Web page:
“This is the story of a man who went far away for a long time, just to play a game.”
If one ever wanted to boil down the plot of The Player of Games, by Iain M. Banks, into a single, succinct sentence, the quote above couldn’t be beat. This book, being the second in the Culture series, follows a player of games into an alien and dangerous empire built upon the structure of an intricate and difficult game. With information being spoon fed to the protagonist, it makes for a compelling story and thriller that builds up to the climax on a planet with a wave of fire that circles the globe. Not all is as it seems when the Culture’s Contact division gets involved, and the player must learn to either win the game or be consumed by it. Continue reading “The Player of Games – Review”→
Album:The Second Stage Turbine Blade by Coheed & Cambria
Released: March 5th, 2002
Band Info: Coheed & Cambria is an American progressive rock band that was formed in 1995 in Nyak, New York and released their first full-length album, The Second Stage Turbine Blade, in 2002. Fraught with line-up changes in the mid-late 2000’s, the band currently consists of founding members Claudio Sanchez (lead vocals, rhythm guitar, keyboards), Travis Stever (lead guitar, backing vocals), Josh Eppard (drums, keyboards, backing vocals), and bassist Zach Cooper who joined the band in 2011. Coheed & Cambria are known for their use of odd time signatures, concept albums based on a science fiction story by Sanchez, and their rabid fanbase. The band has released eight studio albums; the first seven albums all focus on the Kilgannon family and their role in the war to save the worlds they live on from the evil Tri-mage Wilhelm Ryanwith, while 2015’s The Color Before the Sun is the only non-concept record. The band returns to the sci-fi concept with their upcoming album, Vaxis – Act 1: The Unheavenly Creatures, which will be released on October 5th.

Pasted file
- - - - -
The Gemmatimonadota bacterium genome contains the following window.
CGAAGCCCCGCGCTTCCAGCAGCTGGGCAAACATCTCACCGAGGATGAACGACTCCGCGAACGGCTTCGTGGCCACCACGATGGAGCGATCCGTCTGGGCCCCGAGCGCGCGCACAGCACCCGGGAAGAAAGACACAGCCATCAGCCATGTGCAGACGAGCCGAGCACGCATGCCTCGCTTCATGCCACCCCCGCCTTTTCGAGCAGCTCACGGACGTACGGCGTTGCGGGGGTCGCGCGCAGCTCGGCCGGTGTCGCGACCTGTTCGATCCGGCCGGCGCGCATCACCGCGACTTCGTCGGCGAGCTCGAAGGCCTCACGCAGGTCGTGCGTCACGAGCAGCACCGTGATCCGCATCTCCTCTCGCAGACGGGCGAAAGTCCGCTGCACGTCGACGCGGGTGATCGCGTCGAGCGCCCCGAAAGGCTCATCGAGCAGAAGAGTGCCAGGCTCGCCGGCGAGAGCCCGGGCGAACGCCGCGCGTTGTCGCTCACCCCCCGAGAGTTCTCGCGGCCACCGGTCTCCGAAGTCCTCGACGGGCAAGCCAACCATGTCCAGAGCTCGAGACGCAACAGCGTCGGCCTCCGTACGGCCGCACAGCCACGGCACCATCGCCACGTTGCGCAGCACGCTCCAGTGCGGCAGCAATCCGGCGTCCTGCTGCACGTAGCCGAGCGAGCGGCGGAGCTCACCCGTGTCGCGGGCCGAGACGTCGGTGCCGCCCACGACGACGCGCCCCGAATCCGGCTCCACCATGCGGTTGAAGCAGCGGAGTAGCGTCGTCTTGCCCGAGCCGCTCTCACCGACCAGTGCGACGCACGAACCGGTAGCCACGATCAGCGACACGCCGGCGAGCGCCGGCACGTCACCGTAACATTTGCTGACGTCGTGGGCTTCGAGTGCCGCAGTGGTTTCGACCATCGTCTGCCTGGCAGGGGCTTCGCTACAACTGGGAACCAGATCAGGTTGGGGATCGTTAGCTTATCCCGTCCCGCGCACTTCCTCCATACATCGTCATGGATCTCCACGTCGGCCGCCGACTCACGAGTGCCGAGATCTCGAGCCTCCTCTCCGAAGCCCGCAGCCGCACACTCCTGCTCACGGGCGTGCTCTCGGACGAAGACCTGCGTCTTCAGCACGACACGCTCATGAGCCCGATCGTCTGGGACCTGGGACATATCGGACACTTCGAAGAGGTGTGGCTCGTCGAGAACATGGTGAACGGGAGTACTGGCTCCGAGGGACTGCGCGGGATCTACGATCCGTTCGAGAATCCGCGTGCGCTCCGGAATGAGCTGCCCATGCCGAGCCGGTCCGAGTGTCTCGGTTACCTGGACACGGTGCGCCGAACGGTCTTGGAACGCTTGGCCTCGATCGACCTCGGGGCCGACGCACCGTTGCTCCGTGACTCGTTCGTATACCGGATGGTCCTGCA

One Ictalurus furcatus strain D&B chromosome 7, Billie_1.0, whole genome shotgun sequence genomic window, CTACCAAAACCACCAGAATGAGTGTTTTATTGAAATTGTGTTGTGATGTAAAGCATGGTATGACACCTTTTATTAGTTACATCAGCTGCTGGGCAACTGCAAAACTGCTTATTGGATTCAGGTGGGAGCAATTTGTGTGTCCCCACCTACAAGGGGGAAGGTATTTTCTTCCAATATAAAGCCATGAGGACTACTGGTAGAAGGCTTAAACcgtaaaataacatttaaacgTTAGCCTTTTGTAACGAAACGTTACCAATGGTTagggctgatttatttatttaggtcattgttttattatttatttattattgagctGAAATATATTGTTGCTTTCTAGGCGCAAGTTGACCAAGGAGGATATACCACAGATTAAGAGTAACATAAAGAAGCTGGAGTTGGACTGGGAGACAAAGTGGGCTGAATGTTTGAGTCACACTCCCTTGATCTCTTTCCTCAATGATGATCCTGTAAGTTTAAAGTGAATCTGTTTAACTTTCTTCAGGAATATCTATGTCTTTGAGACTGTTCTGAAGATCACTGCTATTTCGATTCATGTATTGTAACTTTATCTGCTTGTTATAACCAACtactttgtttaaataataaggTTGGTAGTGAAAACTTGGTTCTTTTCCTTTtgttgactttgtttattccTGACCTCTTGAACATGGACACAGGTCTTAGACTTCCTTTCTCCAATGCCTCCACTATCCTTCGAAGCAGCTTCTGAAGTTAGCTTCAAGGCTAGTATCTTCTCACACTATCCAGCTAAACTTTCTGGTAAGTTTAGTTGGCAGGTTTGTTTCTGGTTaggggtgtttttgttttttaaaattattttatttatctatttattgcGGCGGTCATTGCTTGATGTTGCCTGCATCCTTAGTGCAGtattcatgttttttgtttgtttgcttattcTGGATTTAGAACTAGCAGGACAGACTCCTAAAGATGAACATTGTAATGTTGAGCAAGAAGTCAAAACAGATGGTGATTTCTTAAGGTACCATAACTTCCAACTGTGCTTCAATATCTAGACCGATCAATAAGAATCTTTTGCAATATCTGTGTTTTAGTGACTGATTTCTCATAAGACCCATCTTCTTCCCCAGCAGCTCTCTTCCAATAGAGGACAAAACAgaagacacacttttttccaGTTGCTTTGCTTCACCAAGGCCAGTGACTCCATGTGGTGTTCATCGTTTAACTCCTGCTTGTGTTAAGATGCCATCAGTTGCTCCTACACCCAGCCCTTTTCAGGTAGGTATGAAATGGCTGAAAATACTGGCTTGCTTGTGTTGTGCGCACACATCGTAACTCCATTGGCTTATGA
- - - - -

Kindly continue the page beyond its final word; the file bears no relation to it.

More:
“Everyone now knows how to find the meaning of life within himself.”
This meaning is most likely less than one would hope after reading through the pages of Kurt Vonnegut’s 1959 novel, The Sirens of Titan. Taking a peak into the ridiculousness of self-imposed importance on the part of the human race, the novel asks the question: are humans as important as we believe we are, or are we simply a means to an end? The story travels around the Milky Way galaxy and beyond, pointing out the absurd and predestined in a sprawling tale that nearly loses sight of its ultimate goal. Continue reading “The Sirens of Titan – Review”→